by Tony Gurnoe, Director of Horticulture
Gardens grow out of motives as diverse as the plants contained within. Some are created to attract wildlife, while others are meant to teach and entertain, or even just to be beautiful. The intersection between so many far-reaching garden intentions resides in flowers. Flowers embody bounty and beauty in most gardens, but they also signify sustenance. Pollinators could not get by without the same flowers that we hold dear, so we created a garden space dedicated to this shared love of blossoms.
All pollinators rely on plants for their food, just like us humans. Sometimes it’s nectar exuded deep in the throat of a flower only reachable by the proboscis of a moth. Other times it’s protein-rich pollen offered on an extended golden platter, known as a stamen. This food may even come in the form of fruit, which we can more closely relate to. Through our Birds & Butterflies Garden we aim to provide for all flying creatures, utilizing flower diversity to do so.
A garden designed to provide for birds, butterflies, bees and even bats needs to offer a rich array of flowers in terms of color, size, shape and season. In our Garden you’ll find red tubular flowers on Lobelia laxiflora and Russelia equisetiformis, which act as hummingbird magnets. You’ll also encounter many daisy-like flowers from the Asteraceae family. What looks like one flower on an Echinacea purpurea really consists of dozens of small flowers growing together as a natural bouquet. These flat-headed compound flowers provide a perfect perch and a substantial nectar buffet for our butterfly visitors. Any garden designed to sustain pollinators is intrinsically a very diverse, and therefore a very rich, landscape.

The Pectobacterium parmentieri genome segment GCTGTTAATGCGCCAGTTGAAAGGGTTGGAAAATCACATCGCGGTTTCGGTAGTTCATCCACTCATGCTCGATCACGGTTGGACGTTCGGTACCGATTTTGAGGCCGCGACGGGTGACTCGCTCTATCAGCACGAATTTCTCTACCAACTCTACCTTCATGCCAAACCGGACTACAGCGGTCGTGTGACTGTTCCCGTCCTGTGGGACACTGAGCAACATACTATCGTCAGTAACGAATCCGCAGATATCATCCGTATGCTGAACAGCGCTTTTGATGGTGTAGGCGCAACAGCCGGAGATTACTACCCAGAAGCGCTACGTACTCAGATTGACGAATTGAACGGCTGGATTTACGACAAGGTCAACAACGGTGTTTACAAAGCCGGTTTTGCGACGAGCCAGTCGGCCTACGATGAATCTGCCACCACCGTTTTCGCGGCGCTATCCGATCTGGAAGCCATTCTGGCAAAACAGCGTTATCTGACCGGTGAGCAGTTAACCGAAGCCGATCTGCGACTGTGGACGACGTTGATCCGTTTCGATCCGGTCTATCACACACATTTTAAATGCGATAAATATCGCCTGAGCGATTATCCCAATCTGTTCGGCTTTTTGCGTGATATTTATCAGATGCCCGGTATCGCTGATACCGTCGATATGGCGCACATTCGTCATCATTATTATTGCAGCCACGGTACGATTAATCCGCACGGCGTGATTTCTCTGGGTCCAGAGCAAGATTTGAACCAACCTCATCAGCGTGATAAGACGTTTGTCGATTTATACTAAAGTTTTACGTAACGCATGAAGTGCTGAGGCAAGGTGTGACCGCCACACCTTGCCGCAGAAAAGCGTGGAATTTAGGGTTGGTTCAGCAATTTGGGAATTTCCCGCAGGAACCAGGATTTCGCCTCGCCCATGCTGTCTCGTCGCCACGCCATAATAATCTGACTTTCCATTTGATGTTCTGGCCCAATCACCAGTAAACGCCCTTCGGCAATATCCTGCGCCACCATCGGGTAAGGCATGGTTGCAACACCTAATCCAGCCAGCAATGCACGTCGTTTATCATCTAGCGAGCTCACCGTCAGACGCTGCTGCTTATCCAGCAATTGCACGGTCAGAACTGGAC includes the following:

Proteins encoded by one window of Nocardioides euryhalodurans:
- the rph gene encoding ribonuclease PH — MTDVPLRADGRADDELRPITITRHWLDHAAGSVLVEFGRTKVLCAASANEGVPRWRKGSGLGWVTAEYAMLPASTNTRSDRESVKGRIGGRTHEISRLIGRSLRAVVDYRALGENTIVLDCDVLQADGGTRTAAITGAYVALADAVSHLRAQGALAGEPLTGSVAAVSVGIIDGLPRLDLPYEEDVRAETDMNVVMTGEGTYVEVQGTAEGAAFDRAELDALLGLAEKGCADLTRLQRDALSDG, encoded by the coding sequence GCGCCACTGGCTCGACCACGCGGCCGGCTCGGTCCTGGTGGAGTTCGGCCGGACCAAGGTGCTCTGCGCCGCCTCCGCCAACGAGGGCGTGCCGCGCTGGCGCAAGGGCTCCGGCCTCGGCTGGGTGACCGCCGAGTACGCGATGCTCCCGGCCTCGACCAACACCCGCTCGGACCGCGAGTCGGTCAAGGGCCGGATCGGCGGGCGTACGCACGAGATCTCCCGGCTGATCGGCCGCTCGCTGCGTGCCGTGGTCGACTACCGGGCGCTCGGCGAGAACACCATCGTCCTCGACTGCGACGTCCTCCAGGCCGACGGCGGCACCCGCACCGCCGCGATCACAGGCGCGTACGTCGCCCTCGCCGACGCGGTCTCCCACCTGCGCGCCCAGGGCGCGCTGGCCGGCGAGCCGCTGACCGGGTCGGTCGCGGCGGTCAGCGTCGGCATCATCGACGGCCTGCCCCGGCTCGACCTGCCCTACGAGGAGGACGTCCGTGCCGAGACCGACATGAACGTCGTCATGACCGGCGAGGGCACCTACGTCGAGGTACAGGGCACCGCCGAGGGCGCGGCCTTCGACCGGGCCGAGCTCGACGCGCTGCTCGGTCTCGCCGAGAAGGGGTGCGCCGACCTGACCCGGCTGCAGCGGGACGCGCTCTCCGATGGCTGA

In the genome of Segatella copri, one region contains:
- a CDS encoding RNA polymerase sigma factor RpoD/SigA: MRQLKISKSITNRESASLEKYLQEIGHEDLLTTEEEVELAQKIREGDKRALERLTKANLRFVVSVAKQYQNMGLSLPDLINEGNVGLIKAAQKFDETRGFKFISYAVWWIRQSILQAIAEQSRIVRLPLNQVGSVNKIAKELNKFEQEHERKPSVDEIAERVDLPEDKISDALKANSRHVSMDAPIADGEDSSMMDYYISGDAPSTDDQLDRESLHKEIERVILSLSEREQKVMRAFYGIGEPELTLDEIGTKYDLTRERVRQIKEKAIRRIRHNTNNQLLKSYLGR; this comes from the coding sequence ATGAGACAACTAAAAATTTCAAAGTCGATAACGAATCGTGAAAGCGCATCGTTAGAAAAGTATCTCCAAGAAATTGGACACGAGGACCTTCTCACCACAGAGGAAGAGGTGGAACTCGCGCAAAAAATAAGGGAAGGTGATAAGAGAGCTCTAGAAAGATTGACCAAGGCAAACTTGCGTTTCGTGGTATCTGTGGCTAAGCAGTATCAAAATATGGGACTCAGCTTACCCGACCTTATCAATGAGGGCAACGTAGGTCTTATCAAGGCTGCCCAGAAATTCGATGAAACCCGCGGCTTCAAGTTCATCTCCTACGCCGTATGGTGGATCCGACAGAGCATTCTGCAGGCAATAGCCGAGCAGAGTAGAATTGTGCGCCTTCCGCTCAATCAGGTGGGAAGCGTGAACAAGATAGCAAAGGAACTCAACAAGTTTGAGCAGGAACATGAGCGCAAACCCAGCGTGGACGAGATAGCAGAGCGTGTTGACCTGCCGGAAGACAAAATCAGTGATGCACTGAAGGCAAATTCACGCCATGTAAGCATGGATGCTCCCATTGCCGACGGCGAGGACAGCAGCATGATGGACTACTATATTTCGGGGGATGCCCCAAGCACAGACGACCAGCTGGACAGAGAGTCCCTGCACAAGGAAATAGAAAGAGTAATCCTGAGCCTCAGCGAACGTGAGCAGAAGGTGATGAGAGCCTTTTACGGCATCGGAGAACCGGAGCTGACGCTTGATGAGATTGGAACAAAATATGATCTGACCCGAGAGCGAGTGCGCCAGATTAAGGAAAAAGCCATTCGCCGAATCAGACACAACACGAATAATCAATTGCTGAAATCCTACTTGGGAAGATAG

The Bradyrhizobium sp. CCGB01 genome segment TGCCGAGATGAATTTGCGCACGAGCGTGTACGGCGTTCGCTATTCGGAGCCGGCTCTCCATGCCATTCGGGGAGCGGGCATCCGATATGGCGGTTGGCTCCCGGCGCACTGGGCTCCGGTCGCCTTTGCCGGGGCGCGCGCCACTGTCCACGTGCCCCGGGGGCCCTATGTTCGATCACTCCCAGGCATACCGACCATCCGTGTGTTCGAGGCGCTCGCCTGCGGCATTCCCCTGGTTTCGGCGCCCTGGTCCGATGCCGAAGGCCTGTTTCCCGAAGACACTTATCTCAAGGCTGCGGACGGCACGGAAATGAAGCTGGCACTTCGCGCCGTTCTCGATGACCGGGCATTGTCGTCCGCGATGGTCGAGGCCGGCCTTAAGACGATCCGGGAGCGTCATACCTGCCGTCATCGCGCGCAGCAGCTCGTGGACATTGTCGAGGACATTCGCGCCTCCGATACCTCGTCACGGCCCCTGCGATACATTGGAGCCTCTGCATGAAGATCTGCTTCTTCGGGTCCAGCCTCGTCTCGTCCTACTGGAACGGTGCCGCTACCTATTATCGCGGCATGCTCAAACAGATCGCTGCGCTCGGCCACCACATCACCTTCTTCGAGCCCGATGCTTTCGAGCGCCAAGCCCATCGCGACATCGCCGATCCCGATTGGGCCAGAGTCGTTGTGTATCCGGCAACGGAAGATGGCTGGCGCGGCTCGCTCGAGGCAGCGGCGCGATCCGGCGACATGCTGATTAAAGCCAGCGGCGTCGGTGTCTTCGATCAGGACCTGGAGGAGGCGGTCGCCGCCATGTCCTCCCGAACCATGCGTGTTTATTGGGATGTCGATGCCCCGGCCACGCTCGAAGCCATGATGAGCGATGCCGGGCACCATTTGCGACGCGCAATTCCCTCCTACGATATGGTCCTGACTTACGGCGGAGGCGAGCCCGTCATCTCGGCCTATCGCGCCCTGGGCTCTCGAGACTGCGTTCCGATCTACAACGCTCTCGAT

The opportunity to glean ideas from this small space adjoining the Hamilton Children’s Garden, and our new Dickinson Family Education Conservatory, extends far beyond birds and bugs. Butterflies, bumblebees, songbirds, raptors and so on are horticulturally the by-product rather than the principle. Underlying all those colorful wings and blossoms are certain fundamental principles to good garden design.
A beautiful garden takes care of itself to some degree, as is exemplified by the Asclepias curassavica and Verbena bonariensis that volunteer themselves in this garden each year. They also bring monarch and swallowtail butterflies. The most enjoyable or informative outdoor spaces express themselves throughout the year, as do the various Salvia and Buddleja varieties in our garden that bumblebees adore. Bumblebees are not only important pollinators for our food, but they are also increasingly becoming endangered species in need of a good home.
By understanding what influence the design of a landscape has on the local fauna, it becomes possible to make subtle changes that significantly benefit struggling species while actually enhancing the experience we aim to create for ourselves. When you visit the Birds & Butterflies Garden at San Diego Botanic Garden, notice all the life attracted to this small garden, and take a moment to consider how you might be able to work habitat and sustenance into your own landscape.